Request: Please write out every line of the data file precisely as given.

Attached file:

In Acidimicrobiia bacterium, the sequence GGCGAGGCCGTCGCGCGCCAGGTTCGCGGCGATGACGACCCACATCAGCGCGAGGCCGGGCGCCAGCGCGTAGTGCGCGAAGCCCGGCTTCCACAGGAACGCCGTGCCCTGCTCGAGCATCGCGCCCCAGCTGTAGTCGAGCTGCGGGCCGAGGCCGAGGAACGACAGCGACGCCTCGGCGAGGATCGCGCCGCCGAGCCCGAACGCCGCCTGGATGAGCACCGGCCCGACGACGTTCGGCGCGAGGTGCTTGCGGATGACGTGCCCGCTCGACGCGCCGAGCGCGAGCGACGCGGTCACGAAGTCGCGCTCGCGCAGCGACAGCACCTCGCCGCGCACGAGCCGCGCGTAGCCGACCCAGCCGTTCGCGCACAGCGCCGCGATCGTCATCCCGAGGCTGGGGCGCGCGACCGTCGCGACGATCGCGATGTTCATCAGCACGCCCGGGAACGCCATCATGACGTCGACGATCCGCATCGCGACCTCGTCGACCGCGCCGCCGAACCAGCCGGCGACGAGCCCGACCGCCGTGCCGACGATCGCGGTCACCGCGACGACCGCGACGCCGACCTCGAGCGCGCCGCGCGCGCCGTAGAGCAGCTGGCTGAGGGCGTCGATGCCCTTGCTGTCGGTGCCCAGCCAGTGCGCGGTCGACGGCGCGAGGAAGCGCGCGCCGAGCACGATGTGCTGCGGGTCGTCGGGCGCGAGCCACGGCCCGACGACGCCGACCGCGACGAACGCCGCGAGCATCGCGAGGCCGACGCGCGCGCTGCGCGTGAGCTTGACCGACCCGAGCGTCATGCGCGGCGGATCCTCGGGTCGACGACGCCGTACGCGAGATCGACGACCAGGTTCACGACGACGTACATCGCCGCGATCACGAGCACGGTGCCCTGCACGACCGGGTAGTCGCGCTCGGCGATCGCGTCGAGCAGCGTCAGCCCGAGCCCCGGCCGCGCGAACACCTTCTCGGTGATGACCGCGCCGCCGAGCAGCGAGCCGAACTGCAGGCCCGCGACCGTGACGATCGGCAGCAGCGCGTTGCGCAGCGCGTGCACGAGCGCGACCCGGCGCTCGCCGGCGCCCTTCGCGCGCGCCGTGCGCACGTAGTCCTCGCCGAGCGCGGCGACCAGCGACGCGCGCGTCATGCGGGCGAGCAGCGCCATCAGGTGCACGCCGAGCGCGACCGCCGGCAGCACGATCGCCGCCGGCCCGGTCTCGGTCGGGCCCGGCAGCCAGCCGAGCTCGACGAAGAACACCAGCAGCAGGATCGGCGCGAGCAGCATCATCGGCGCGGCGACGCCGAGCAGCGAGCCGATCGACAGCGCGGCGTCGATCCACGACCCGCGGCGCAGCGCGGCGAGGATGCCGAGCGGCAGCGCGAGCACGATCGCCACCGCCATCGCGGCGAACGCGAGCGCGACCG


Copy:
In Acidimicrobiia bacterium, the sequence GGCGAGGCCGTCGCGCGCCAGGTTCGCGGCGATGACGACCCACATCAGCGCGAGGCCGGGCGCCAGCGCGTAGTGCGCGAAGCCCGGCTTCCACAGGAACGCCGTGCCCTGCTCGAGCATCGCGCCCCAGCTGTAGTCGAGCTGCGGGCCGAGGCCGAGGAACGACAGCGACGCCTCGGCGAGGATCGCGCCGCCGAGCCCGAACGCCGCCTGGATGAGCACCGGCCCGACGACGTTCGGCGCGAGGTGCTTGCGGATGACGTGCCCGCTCGACGCGCCGAGCGCGAGCGACGCGGTCACGAAGTCGCGCTCGCGCAGCGACAGCACCTCGCCGCGCACGAGCCGCGCGTAGCCGACCCAGCCGTTCGCGCACAGCGCCGCGATCGTCATCCCGAGGCTGGGGCGCGCGACCGTCGCGACGATCGCGATGTTCATCAGCACGCCCGGGAACGCCATCATGACGTCGACGATCCGCATCGCGACCTCGTCGACCGCGCCGCCGAACCAGCCGGCGACGAGCCCGACCGCCGTGCCGACGATCGCGGTCACCGCGACGACCGCGACGCCGACCTCGAGCGCGCCGCGCGCGCCGTAGAGCAGCTGGCTGAGGGCGTCGATGCCCTTGCTGTCGGTGCCCAGCCAGTGCGCGGTCGACGGCGCGAGGAAGCGCGCGCCGAGCACGATGTGCTGCGGGTCGTCGGGCGCGAGCCACGGCCCGACGACGCCGACCGCGACGAACGCCGCGAGCATCGCGAGGCCGACGCGCGCGCTGCGCGTGAGCTTGACCGACCCGAGCGTCATGCGCGGCGGATCCTCGGGTCGACGACGCCGTACGCGAGATCGACGACCAGGTTCACGACGACGTACATCGCCGCGATCACGAGCACGGTGCCCTGCACGACCGGGTAGTCGCGCTCGGCGATCGCGTCGAGCAGCGTCAGCCCGAGCCCCGGCCGCGCGAACACCTTCTCGGTGATGACCGCGCCGCCGAGCAGCGAGCCGAACTGCAGGCCCGCGACCGTGACGATCGGCAGCAGCGCGTTGCGCAGCGCGTGCACGAGCGCGACCCGGCGCTCGCCGGCGCCCTTCGCGCGCGCCGTGCGCACGTAGTCCTCGCCGAGCGCGGCGACCAGCGACGCGCGCGTCATGCGGGCGAGCAGCGCCATCAGGTGCACGCCGAGCGCGACCGCCGGCAGCACGATCGCCGCCGGCCCGGTCTCGGTCGGGCCCGGCAGCCAGCCGAGCTCGACGAAGAACACCAGCAGCAGGATCGGCGCGAGCAGCATCATCGGCGCGGCGACGCCGAGCAGCGAGCCGATCGACAGCGCGGCGTCGATCCACGACCCGCGGCGCAGCGCGGCGAGGATGCCGAGCGGCAGCGCGAGCACGATCGCCACCGCCATCGCGGCGAACGCGAGCGCGACCG